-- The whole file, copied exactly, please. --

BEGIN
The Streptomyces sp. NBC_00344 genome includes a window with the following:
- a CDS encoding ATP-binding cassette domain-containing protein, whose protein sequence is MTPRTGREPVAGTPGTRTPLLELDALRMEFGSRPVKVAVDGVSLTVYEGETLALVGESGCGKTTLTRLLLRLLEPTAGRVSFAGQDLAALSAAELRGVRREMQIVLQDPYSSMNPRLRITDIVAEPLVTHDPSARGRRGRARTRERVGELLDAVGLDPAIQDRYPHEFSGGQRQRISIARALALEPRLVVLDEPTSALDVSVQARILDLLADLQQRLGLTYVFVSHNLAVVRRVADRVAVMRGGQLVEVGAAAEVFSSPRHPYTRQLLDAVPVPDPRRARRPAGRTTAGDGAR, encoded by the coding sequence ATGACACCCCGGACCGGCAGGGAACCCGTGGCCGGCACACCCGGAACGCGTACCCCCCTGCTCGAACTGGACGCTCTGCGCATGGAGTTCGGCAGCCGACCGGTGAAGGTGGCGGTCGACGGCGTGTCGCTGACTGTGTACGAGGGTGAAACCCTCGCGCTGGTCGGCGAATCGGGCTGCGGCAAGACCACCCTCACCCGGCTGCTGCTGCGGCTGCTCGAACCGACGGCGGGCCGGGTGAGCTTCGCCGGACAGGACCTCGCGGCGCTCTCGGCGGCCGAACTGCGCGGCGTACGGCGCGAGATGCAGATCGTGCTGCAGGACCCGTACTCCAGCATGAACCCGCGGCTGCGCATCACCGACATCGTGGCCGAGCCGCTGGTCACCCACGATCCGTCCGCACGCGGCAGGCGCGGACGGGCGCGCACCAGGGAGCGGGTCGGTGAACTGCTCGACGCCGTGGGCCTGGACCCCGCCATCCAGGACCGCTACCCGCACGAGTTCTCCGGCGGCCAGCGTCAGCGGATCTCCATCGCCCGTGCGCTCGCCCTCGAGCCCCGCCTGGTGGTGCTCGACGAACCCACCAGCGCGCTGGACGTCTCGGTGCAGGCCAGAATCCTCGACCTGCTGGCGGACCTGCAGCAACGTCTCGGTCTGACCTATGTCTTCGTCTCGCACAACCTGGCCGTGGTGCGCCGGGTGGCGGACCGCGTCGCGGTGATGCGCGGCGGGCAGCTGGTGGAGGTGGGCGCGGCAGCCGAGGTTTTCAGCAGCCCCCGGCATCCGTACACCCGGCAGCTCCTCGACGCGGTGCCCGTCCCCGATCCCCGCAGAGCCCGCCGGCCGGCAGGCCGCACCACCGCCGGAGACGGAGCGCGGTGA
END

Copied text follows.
The Streptomyces sp. NBC_00344 genome includes a window with the following:
- a CDS encoding ATP-binding cassette domain-containing protein, whose protein sequence is MTPRTGREPVAGTPGTRTPLLELDALRMEFGSRPVKVAVDGVSLTVYEGETLALVGESGCGKTTLTRLLLRLLEPTAGRVSFAGQDLAALSAAELRGVRREMQIVLQDPYSSMNPRLRITDIVAEPLVTHDPSARGRRGRARTRERVGELLDAVGLDPAIQDRYPHEFSGGQRQRISIARALALEPRLVVLDEPTSALDVSVQARILDLLADLQQRLGLTYVFVSHNLAVVRRVADRVAVMRGGQLVEVGAAAEVFSSPRHPYTRQLLDAVPVPDPRRARRPAGRTTAGDGAR, encoded by the coding sequence ATGACACCCCGGACCGGCAGGGAACCCGTGGCCGGCACACCCGGAACGCGTACCCCCCTGCTCGAACTGGACGCTCTGCGCATGGAGTTCGGCAGCCGACCGGTGAAGGTGGCGGTCGACGGCGTGTCGCTGACTGTGTACGAGGGTGAAACCCTCGCGCTGGTCGGCGAATCGGGCTGCGGCAAGACCACCCTCACCCGGCTGCTGCTGCGGCTGCTCGAACCGACGGCGGGCCGGGTGAGCTTCGCCGGACAGGACCTCGCGGCGCTCTCGGCGGCCGAACTGCGCGGCGTACGGCGCGAGATGCAGATCGTGCTGCAGGACCCGTACTCCAGCATGAACCCGCGGCTGCGCATCACCGACATCGTGGCCGAGCCGCTGGTCACCCACGATCCGTCCGCACGCGGCAGGCGCGGACGGGCGCGCACCAGGGAGCGGGTCGGTGAACTGCTCGACGCCGTGGGCCTGGACCCCGCCATCCAGGACCGCTACCCGCACGAGTTCTCCGGCGGCCAGCGTCAGCGGATCTCCATCGCCCGTGCGCTCGCCCTCGAGCCCCGCCTGGTGGTGCTCGACGAACCCACCAGCGCGCTGGACGTCTCGGTGCAGGCCAGAATCCTCGACCTGCTGGCGGACCTGCAGCAACGTCTCGGTCTGACCTATGTCTTCGTCTCGCACAACCTGGCCGTGGTGCGCCGGGTGGCGGACCGCGTCGCGGTGATGCGCGGCGGGCAGCTGGTGGAGGTGGGCGCGGCAGCCGAGGTTTTCAGCAGCCCCCGGCATCCGTACACCCGGCAGCTCCTCGACGCGGTGCCCGTCCCCGATCCCCGCAGAGCCCGCCGGCCGGCAGGCCGCACCACCGCCGGAGACGGAGCGCGGTGA